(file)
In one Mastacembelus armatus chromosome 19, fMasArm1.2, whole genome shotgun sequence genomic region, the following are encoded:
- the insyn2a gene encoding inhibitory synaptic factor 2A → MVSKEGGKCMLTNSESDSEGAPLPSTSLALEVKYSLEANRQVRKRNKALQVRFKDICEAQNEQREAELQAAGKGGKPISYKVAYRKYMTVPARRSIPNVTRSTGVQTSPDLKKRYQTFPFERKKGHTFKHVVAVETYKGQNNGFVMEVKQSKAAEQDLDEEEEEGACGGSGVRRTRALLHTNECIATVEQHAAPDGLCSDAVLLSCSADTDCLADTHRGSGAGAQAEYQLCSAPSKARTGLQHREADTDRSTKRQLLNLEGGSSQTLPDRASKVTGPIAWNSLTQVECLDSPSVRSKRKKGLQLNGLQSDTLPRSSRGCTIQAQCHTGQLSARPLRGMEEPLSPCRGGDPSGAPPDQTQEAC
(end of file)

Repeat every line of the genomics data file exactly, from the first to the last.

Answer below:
In one Mastacembelus armatus chromosome 19, fMasArm1.2, whole genome shotgun sequence genomic region, the following are encoded:
- the insyn2a gene encoding inhibitory synaptic factor 2A → MVSKEGGKCMLTNSESDSEGAPLPSTSLALEVKYSLEANRQVRKRNKALQVRFKDICEAQNEQREAELQAAGKGGKPISYKVAYRKYMTVPARRSIPNVTRSTGVQTSPDLKKRYQTFPFERKKGHTFKHVVAVETYKGQNNGFVMEVKQSKAAEQDLDEEEEEGACGGSGVRRTRALLHTNECIATVEQHAAPDGLCSDAVLLSCSADTDCLADTHRGSGAGAQAEYQLCSAPSKARTGLQHREADTDRSTKRQLLNLEGGSSQTLPDRASKVTGPIAWNSLTQVECLDSPSVRSKRKKGLQLNGLQSDTLPRSSRGCTIQAQCHTGQLSARPLRGMEEPLSPCRGGDPSGAPPDQTQEAC